THE BLOG
08/05/2018 08:02 BST | Updated 08/05/2018 08:02 BST

'Farming Out' Children In Care Is Creating A Perfect Storm For Abuse

Soaring numbers of very vulnerable children are being “farmed out” to live in children’s homes vast distances from where they live

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Soaring numbers of very vulnerable children are being “farmed out” to live in children’s homes vast distances from where they live.

I am increasingly concerned about this as there is growing evidence that this “sent away generation” are in danger of falling prey to paedophiles and drugs gangs.

What is particularly shocking is that the government promised to cut the numbers of children being sent to live in so-called ‘out of borough’ placements five years ago. But ministers have broken that pledge and latest figures reveal a 64% increase in the numbers of children being sent away between 2012 and 2017 from 2,250 to 3,680. 

There has also been a huge increase in the number of sent-away children going missing with the number of missing incidents more than doubling to almost 10,000 a year.

There are very strong links between children going missing and sexual exploitation as was seen in the scandals in Rotherham and Rochdale. The National Crime Agency also reported that children groomed to sell Class A drugs in ‘County Lines’ operations are often listed as missing. I recently conducted a survey of all police forces on County Lines and obtained evidence that children in out of borough placements were being particularly targeted by criminal gangs because they were seen as the most vulnerable.

Figures from my own area reveal that 53% of children reported as missing from local children’s homes in Stockport in the month of April were classed as at risk of child sexual exploitation.

In 2012 the APPG for Missing Children, which I chair, conducted an inquiry into children missing from care which called for a reduction in the number of out of borough placements and revealed that children placed a long way from home were at greater risk of going missing and at a higher risk of physical and sexual abuse, criminality and homelessness.

Children gave evidence that they felt isolated and “dumped” away from home which increased their propensity to go missing.

In response to this, in 2013 the government proposed a fundamental overall of children’s residential care including measures to clampdown on out of borough placements.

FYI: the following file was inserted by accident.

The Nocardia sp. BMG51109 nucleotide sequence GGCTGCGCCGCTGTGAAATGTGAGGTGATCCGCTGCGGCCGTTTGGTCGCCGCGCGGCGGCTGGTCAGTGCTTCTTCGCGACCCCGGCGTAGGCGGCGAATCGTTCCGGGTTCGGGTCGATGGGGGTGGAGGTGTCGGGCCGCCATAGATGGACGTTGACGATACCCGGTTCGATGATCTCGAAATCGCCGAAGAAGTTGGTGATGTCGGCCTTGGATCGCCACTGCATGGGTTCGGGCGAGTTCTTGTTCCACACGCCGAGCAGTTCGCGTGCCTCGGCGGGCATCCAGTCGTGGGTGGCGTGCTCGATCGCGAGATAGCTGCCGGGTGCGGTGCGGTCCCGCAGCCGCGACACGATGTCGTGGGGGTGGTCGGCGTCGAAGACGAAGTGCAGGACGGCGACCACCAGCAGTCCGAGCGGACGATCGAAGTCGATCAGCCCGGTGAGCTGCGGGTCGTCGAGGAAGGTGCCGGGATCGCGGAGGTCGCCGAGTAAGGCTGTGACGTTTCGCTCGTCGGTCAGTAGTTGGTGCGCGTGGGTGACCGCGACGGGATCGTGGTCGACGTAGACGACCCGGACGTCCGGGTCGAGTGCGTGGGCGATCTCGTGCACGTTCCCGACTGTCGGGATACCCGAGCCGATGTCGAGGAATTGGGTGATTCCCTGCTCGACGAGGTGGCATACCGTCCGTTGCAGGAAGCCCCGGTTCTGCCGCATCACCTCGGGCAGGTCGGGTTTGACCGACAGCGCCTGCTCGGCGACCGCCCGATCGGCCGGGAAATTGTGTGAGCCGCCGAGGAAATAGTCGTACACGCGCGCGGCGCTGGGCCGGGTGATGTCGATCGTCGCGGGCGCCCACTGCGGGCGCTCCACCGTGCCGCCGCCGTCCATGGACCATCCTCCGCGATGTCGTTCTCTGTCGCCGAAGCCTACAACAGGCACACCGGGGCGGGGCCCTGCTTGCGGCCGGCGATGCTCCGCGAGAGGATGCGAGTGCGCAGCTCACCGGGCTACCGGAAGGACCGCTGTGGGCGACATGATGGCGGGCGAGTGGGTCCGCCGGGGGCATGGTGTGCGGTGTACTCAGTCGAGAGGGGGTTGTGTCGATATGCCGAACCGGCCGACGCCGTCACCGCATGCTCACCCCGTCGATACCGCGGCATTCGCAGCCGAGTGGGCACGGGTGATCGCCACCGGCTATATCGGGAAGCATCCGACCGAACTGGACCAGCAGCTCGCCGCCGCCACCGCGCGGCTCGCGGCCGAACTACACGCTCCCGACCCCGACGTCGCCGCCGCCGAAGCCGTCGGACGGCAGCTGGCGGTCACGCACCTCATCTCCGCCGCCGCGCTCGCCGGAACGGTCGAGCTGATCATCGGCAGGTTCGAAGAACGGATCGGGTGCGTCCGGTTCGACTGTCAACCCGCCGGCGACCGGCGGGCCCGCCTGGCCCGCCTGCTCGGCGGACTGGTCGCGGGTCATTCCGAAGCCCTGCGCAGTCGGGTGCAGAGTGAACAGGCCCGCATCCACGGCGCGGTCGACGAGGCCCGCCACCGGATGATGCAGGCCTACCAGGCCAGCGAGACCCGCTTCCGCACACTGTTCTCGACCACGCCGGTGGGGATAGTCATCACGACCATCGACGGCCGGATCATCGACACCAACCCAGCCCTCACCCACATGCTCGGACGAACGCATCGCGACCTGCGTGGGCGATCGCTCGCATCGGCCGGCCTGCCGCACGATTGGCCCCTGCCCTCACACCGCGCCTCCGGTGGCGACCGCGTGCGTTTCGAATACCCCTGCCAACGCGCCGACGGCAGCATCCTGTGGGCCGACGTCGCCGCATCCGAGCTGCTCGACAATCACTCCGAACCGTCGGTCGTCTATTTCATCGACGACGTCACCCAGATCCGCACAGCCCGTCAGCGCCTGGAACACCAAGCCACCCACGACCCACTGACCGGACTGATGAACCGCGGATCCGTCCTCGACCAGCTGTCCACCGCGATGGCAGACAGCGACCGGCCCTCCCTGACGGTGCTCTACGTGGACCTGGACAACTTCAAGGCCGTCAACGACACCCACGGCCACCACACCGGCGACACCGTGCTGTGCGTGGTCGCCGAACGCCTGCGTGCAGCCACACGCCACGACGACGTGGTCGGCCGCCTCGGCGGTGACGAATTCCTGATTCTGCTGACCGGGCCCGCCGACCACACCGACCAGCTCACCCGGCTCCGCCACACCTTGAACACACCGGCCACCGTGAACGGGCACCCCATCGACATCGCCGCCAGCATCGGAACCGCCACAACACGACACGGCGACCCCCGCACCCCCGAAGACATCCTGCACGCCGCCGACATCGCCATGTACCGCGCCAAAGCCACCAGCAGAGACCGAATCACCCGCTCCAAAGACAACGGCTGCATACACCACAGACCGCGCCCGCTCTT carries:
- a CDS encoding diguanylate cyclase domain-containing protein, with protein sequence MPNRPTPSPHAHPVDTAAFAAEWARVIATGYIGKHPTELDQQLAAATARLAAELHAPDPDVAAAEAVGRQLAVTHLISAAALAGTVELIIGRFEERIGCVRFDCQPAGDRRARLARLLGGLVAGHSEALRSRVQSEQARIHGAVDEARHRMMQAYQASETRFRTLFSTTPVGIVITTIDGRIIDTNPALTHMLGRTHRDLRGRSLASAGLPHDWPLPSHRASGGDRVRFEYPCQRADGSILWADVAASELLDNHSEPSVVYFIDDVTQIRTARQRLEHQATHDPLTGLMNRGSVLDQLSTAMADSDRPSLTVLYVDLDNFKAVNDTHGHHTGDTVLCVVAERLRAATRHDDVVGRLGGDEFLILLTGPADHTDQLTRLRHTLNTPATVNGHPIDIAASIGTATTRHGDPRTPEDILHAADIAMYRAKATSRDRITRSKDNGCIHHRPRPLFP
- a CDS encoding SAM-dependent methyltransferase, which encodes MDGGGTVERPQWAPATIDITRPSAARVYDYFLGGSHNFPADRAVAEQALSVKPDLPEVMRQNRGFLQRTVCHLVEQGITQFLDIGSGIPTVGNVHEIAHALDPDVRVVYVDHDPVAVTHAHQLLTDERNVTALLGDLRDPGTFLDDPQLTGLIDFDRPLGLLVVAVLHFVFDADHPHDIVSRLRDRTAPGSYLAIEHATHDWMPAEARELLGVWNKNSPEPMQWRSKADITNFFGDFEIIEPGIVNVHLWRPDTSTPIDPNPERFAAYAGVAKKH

And yet the numbers have continued to rise to a situation where 61% of all children in children’s homes now live out of borough.

They go missing at a faster rate and are targeted frequently by paedophiles and criminals.

The incidence of children going missing from “out of borough” placements has in increased by 110% from 4,380 incidents in 2015 to 9,910 in 2017. A faster rate of increase than for those going missing from children’s homes within their own borough, which increased by 68%.

There is no doubt that the private sector marketplace in social care is catastrophically failing children. Some homes now charge up to £5,000 a week per child. It also costs the police millions of pounds coping with missing episodes.

The high numbers of children sent away has been mainly caused by the uneven distribution of children’s homes around the country. 54% of homes are in just three regions and nearly a quarter are in the North West. So local authorities have their hands tied about where children can be placed.

Indeed figures from the North West show that local children from the North West have to be sent to live miles away from the region as beds in the region are taken up by young people from other areas, such is the chaotic nature of the children’s homes market.

The farming out of children to areas where they have no friends or family or local social workers has created a “perfect storm” where it is increasingly difficult to protect children.

The system is working in the interests of the private providers but crucially not for the children themselves. It is not fit for purpose.

Ann Coffey is the Labour MP for Stockport and chair of the APPG for Missing Children